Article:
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1988RedT2
1988RedT2 MegaDork
2/4/20 9:01 a.m.

So the fabled Turbo II has been hard to start lately.  Runs on one rotor for a time, then smooths out and runs like it always did, which is to say, very well.

Last time I drove it, I opened the cap on the overflow and looked inside.  Sure enough, there was a slow stream of bubbles from the end of the tube.  So, the inevitable coolant seals.

I find it unlikely that I will have the time (or quite possibly, the expertise) to pull this thing apart and do a rebuild myself.  My plan (subject to modification) is to pull the engine and ship it and possibly a "spare" engine with a blown apex seal to Rotary Resurrection in TN, which is actually drivable from here.  Hopefully, he could build a good engine from the parts.

How often is corrosion capable of killing stuff like rotor housings and irons?  My budget will stand a rebuild assuming those parts are good, but buying one or more new rotor housings/irons is going to be painful.

There was a time in the not-too-distant past that Mazda was allegedly still offering factory remans.  I'm kicking myself for not trading the blown engine for one of those years ago.

Thoughts?  Advice?  At this point, I'm just wanting a good, dependable engine so I can keep this thing on the road.  This one is nice and a certain classic car insurer recently ballparked the value at $10k. 

Brett_Murphy
Brett_Murphy GRM+ Memberand UltimaDork
2/4/20 9:29 a.m.

If it's sitting a long time between getting started and driven, it's not good. It's been a while, but I recall the irons corroding faster than the rotor housings. 

Atkins Rotary (and other shops) can do a rebuild using new rotor housings for $6k. Use that as your baseline and work from there. 

I think Kevin is a bit of an ass-wipe, but he has a reputation for doing solid work, and his prices will be lower. You can probably save money pulling the engines yourself and delivering them to him. I'd make sure your radiator is in good shape, too. If it's stock, it may be one of the all metal units, so getting it professionally cleaned may not be a bad idea. 

All that said, rebuilding a rotary isn't as hard as you'd think. If you clean everything so it is spotless, measure well, follow directions, and you keep your oil control seals in the right order for the front and rear rotors, all you really need is the space to do it.

Brett_Murphy
Brett_Murphy GRM+ Memberand UltimaDork
2/4/20 9:31 a.m.

I just remembered: I think I might have the engine part of the Factory Service Manual floating around in my garage. If I find it, do you want it?

1988RedT2
1988RedT2 MegaDork
2/4/20 9:37 a.m.
Brett_Murphy said:


All that said, rebuilding a rotary isn't as hard as you'd think. If you clean everything so it is spotless, measure well, follow directions, and you keep your oil control seals in the right order for the front and rear rotors, all you really need is the space to do it.

Yeah, this is the big decision for me.  Theoretically, I have the time to throw at it, and I don't think space is an issue.  It would be my very first time inside a rotary, and my lack of experience would be my biggest concern.  Are the housings usable?  Are the irons usable?  What parts can I re-use?  How do I properly clearance side seals?  I don't want to spend a bit of money, a bunch of time, and end up with something that doesn't work.

1988RedT2
1988RedT2 MegaDork
2/4/20 9:38 a.m.
Brett_Murphy said:

I just remembered: I think I might have the engine part of the Factory Service Manual floating around in my garage. If I find it, do you want it?

Well, I might, but you'd have to talk me into doing the rebuild myself.  laugh

KyAllroad (Jeremy)
KyAllroad (Jeremy) UltimaDork
2/4/20 10:20 a.m.

Buddy of mine rebuilt his RX-8 a couple years ago.  When he started he struck me as one of the least mechanically inclined dudes around.  But he took his time, and measured everything religiously, and has a fully functional car again.

You can do it.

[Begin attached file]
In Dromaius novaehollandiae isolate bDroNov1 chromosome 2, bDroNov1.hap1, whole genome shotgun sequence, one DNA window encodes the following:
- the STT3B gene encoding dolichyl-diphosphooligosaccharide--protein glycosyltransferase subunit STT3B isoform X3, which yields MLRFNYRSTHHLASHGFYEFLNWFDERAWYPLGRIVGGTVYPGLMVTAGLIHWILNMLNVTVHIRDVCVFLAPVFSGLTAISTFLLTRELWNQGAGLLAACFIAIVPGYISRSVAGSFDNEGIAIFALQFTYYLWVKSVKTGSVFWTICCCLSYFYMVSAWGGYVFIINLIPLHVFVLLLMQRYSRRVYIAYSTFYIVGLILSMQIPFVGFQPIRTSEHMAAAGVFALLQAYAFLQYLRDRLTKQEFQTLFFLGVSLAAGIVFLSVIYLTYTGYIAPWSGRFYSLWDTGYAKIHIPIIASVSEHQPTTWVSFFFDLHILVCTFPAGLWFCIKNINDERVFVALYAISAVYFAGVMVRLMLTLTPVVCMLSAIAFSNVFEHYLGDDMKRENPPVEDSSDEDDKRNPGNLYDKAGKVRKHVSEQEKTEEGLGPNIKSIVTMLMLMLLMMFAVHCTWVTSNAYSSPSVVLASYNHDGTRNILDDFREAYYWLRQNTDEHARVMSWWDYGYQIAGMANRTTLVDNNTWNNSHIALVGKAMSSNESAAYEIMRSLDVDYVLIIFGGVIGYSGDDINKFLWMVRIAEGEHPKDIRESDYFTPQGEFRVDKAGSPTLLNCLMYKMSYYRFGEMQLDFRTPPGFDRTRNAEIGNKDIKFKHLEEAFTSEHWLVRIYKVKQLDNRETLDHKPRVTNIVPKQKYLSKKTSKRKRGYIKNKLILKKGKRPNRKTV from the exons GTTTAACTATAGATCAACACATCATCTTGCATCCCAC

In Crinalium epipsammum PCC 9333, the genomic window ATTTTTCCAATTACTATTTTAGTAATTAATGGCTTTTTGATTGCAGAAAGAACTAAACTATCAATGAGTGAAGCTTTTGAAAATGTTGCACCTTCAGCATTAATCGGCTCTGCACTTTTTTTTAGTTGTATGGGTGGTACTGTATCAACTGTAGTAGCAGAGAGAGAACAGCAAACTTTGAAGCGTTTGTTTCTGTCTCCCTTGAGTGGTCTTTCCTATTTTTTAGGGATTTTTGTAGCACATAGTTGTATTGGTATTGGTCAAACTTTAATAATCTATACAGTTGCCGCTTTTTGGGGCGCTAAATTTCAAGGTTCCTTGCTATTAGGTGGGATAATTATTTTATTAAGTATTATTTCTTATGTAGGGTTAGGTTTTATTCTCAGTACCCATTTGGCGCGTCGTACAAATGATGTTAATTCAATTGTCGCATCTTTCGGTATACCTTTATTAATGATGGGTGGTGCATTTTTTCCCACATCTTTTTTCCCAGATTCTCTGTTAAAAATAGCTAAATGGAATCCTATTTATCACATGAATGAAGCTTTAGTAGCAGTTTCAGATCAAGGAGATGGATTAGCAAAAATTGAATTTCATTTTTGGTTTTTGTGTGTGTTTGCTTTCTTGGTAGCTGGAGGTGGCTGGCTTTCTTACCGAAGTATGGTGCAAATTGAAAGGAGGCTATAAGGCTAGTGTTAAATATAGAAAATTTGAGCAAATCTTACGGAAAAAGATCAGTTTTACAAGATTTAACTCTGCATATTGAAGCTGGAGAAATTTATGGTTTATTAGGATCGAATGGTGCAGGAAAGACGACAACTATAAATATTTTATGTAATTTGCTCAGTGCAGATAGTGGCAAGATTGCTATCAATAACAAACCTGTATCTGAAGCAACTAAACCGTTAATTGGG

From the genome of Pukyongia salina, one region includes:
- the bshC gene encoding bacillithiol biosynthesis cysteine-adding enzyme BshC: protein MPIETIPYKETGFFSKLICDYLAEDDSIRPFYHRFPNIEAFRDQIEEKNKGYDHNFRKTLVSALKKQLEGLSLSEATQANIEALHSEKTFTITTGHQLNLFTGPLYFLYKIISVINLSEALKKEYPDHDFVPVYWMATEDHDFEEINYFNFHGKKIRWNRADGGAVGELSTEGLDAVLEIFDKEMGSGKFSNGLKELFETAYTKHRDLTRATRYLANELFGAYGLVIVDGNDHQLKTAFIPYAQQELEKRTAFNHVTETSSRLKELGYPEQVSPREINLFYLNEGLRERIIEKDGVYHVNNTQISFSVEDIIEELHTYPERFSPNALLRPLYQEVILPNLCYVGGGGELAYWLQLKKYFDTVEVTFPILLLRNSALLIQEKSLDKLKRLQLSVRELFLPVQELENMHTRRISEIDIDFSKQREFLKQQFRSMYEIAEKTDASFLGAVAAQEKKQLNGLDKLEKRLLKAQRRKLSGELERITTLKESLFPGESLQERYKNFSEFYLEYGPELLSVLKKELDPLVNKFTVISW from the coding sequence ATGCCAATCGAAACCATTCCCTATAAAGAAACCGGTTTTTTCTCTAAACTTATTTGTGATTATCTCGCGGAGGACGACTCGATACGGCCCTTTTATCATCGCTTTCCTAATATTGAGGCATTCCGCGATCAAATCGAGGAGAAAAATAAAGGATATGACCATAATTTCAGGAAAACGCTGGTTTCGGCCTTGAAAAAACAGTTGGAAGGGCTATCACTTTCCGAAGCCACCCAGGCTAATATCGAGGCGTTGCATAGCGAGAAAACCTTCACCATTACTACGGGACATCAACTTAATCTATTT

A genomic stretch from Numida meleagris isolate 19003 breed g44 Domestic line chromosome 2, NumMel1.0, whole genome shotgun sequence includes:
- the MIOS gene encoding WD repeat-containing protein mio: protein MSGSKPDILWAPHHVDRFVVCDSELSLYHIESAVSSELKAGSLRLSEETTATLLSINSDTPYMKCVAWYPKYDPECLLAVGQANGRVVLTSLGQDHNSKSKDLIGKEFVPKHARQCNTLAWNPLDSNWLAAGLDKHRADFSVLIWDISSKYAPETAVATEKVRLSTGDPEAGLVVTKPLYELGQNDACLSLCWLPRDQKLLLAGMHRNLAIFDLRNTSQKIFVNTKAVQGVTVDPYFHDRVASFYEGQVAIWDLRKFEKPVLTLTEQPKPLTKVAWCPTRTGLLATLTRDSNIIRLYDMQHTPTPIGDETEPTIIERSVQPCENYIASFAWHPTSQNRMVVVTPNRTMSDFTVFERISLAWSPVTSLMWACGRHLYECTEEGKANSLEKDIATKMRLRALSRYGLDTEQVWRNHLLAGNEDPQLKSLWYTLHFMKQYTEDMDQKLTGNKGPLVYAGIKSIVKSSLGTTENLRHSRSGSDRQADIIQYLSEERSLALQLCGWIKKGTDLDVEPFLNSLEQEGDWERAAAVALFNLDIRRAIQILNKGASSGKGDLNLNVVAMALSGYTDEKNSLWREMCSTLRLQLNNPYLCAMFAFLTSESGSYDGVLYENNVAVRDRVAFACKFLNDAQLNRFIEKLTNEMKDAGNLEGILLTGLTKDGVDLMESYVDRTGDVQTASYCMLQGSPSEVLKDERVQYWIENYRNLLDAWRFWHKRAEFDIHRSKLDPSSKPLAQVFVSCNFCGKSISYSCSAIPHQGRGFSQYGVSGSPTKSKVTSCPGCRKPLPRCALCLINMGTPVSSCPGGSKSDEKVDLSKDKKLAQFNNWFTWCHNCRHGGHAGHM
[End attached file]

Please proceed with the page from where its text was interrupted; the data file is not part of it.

Brett_Murphy
Brett_Murphy GRM+ Memberand UltimaDork
2/4/20 10:45 a.m.

I think Knurled rebuilds rotaries while he's on the throne. If you have the time and keep good records (a whiteboard in the garage with sticky notes in the FSM during the rebuild help with that), help is available here if you get anxious.

There used to be videos floating out there on how to do a rebuild, too. Pineapple Racing or Rotary Aviation may still have them. Maybe Atkins does, too. With the bucks you'd save doing the rebuild yourself, getting new parts becomes less of a sting on the wallet, too.

Hungary Bill
Hungary Bill GRM+ Memberand PowerDork
2/4/20 11:43 a.m.

man, there has to be videos online by now.

I rebuilt my first Rotary with the DIY-RE series of DVDs that came out of Australia somewhere around 2007.  If I were stateside, I'd ship them to ya for no charge!

That being said, I'm very strongly in the DO IT!!! category.  Go slow, and dont throw anything away from your current engine until you have it all back together.  Rebuilding a rotary is CAKE.  It's practically scheduled maintenance for the things! laugh

I would definitely recommend Atkins, for the rebuild kit, and if you cant source any videos let me know.  I might still be able to send my box set.

1988RedT2
1988RedT2 MegaDork
2/4/20 11:52 a.m.
Hungary Bill said:



I would definitely recommend Atkins, for the rebuild kit, and if you cant source any videos let me know.  I might still be able to send my box set.

That brings up another question:  Which one of their kits do I need?  Should I just figure the one with everything?  How do I decide?

j_tso
j_tso GRM+ Memberand Reader
2/4/20 12:06 p.m.

In reply to 1988RedT2 :

It's best to take the engine apart and decide what you'll need.  If both housings and rotors are junk this project will not be very budget friendly.  Paint/plate the rotors and have a nice shelf piece.

The factory manuals can be downloaded from foxed.ca

There are several videos now on youtube showing the rebuild process.  I like this one: https://www.youtube.com/watch?v=ijJeUk_GqiI

 

Brett_Murphy
Brett_Murphy GRM+ Memberand UltimaDork
2/4/20 12:34 p.m.
1988RedT2 said:
Hungary Bill said:



I would definitely recommend Atkins, for the rebuild kit, and if you cant source any videos let me know.  I might still be able to send my box set.

That brings up another question:  Which one of their kits do I need?  Should I just figure the one with everything?  How do I decide?

You will have to take things apart, clean everything fastidiously* then start measuring things to know what you're going to need. For example, if you've run the snot out of the engine, your apex seal slots might be out of spec. It's unlikely but that will change the equation quite a bit- because then you need to find a good rotor of the same type and weight of the one you have. Or maybe your irons need to be lapped- you don't know until you clean and measure them- and so on.